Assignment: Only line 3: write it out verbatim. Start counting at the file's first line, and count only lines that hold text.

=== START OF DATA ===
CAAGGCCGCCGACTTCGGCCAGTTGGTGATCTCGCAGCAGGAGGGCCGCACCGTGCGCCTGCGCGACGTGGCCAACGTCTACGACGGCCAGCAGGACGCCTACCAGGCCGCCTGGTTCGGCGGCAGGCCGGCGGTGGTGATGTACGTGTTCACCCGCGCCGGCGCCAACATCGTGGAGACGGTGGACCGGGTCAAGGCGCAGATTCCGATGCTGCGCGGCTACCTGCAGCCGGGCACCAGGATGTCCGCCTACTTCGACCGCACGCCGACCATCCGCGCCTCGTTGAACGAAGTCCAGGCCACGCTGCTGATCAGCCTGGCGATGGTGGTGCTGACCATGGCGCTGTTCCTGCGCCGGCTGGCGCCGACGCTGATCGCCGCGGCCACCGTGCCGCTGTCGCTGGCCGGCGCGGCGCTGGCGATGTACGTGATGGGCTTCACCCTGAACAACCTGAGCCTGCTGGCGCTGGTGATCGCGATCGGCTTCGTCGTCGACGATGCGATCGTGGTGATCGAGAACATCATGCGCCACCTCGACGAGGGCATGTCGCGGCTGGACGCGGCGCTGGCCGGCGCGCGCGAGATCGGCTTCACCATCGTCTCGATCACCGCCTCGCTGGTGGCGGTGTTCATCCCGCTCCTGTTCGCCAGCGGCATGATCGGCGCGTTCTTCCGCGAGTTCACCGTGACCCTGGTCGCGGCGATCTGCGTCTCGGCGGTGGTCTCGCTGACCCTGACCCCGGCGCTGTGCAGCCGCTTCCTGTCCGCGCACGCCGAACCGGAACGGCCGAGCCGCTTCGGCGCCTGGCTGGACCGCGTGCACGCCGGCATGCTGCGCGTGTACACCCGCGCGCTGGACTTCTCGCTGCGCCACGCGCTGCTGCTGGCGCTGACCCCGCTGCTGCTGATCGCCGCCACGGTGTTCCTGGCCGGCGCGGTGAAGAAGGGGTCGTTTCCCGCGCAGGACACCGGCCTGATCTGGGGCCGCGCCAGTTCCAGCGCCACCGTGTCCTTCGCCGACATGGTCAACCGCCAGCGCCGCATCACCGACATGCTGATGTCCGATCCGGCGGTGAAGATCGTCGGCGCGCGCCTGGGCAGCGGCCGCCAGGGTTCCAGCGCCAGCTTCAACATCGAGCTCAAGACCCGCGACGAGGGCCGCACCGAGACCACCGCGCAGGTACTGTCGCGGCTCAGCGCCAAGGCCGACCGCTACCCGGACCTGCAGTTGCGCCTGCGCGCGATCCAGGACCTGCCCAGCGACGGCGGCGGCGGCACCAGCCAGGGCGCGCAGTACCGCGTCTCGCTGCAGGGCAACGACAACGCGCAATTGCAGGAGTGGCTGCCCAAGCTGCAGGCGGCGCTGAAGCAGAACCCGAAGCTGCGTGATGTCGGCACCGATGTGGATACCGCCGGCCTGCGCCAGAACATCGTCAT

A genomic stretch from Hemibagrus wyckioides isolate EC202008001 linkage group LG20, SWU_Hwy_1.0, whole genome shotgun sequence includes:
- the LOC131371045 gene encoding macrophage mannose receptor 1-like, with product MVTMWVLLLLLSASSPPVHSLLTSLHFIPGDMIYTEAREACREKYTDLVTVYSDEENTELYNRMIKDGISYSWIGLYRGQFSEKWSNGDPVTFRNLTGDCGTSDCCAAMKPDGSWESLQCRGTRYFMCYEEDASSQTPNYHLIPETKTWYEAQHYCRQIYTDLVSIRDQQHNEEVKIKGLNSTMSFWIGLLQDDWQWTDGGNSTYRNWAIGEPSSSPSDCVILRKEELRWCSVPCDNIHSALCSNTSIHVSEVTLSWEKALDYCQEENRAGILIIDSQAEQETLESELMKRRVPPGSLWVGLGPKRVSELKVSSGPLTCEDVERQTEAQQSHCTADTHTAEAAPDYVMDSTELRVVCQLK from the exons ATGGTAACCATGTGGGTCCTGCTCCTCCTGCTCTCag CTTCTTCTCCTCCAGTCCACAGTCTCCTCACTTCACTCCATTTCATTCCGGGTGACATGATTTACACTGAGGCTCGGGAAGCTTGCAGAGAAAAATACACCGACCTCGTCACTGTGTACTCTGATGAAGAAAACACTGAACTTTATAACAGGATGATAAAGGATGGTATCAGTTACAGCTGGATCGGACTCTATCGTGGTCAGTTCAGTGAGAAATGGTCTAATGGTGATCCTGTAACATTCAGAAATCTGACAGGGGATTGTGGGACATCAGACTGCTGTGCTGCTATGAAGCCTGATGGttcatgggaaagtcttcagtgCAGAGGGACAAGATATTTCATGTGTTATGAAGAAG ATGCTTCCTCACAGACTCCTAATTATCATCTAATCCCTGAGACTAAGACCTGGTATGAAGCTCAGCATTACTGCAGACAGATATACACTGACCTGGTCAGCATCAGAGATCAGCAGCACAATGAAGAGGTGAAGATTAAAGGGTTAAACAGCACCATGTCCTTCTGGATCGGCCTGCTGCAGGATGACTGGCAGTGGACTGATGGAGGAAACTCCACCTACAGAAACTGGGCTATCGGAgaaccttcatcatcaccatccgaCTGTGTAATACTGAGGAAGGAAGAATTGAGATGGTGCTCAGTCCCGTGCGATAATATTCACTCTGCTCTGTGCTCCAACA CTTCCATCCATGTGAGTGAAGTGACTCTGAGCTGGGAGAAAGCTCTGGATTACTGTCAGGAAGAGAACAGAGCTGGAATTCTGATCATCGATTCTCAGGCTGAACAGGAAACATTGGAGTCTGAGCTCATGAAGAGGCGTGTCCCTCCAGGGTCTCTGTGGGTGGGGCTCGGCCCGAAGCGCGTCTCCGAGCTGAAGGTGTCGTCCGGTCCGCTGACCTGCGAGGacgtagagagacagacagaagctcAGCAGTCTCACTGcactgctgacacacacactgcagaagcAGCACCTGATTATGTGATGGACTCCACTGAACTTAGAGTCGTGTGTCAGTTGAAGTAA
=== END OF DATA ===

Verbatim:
- the LOC131371045 gene encoding macrophage mannose receptor 1-like, with product MVTMWVLLLLLSASSPPVHSLLTSLHFIPGDMIYTEAREACREKYTDLVTVYSDEENTELYNRMIKDGISYSWIGLYRGQFSEKWSNGDPVTFRNLTGDCGTSDCCAAMKPDGSWESLQCRGTRYFMCYEEDASSQTPNYHLIPETKTWYEAQHYCRQIYTDLVSIRDQQHNEEVKIKGLNSTMSFWIGLLQDDWQWTDGGNSTYRNWAIGEPSSSPSDCVILRKEELRWCSVPCDNIHSALCSNTSIHVSEVTLSWEKALDYCQEENRAGILIIDSQAEQETLESELMKRRVPPGSLWVGLGPKRVSELKVSSGPLTCEDVERQTEAQQSHCTADTHTAEAAPDYVMDSTELRVVCQLK from the exons ATGGTAACCATGTGGGTCCTGCTCCTCCTGCTCTCag CTTCTTCTCCTCCAGTCCACAGTCTCCTCACTTCACTCCATTTCATTCCGGGTGACATGATTTACACTGAGGCTCGGGAAGCTTGCAGAGAAAAATACACCGACCTCGTCACTGTGTACTCTGATGAAGAAAACACTGAACTTTATAACAGGATGATAAAGGATGGTATCAGTTACAGCTGGATCGGACTCTATCGTGGTCAGTTCAGTGAGAAATGGTCTAATGGTGATCCTGTAACATTCAGAAATCTGACAGGGGATTGTGGGACATCAGACTGCTGTGCTGCTATGAAGCCTGATGGttcatgggaaagtcttcagtgCAGAGGGACAAGATATTTCATGTGTTATGAAGAAG ATGCTTCCTCACAGACTCCTAATTATCATCTAATCCCTGAGACTAAGACCTGGTATGAAGCTCAGCATTACTGCAGACAGATATACACTGACCTGGTCAGCATCAGAGATCAGCAGCACAATGAAGAGGTGAAGATTAAAGGGTTAAACAGCACCATGTCCTTCTGGATCGGCCTGCTGCAGGATGACTGGCAGTGGACTGATGGAGGAAACTCCACCTACAGAAACTGGGCTATCGGAgaaccttcatcatcaccatccgaCTGTGTAATACTGAGGAAGGAAGAATTGAGATGGTGCTCAGTCCCGTGCGATAATATTCACTCTGCTCTGTGCTCCAACA CTTCCATCCATGTGAGTGAAGTGACTCTGAGCTGGGAGAAAGCTCTGGATTACTGTCAGGAAGAGAACAGAGCTGGAATTCTGATCATCGATTCTCAGGCTGAACAGGAAACATTGGAGTCTGAGCTCATGAAGAGGCGTGTCCCTCCAGGGTCTCTGTGGGTGGGGCTCGGCCCGAAGCGCGTCTCCGAGCTGAAGGTGTCGTCCGGTCCGCTGACCTGCGAGGacgtagagagacagacagaagctcAGCAGTCTCACTGcactgctgacacacacactgcagaagcAGCACCTGATTATGTGATGGACTCCACTGAACTTAGAGTCGTGTGTCAGTTGAAGTAA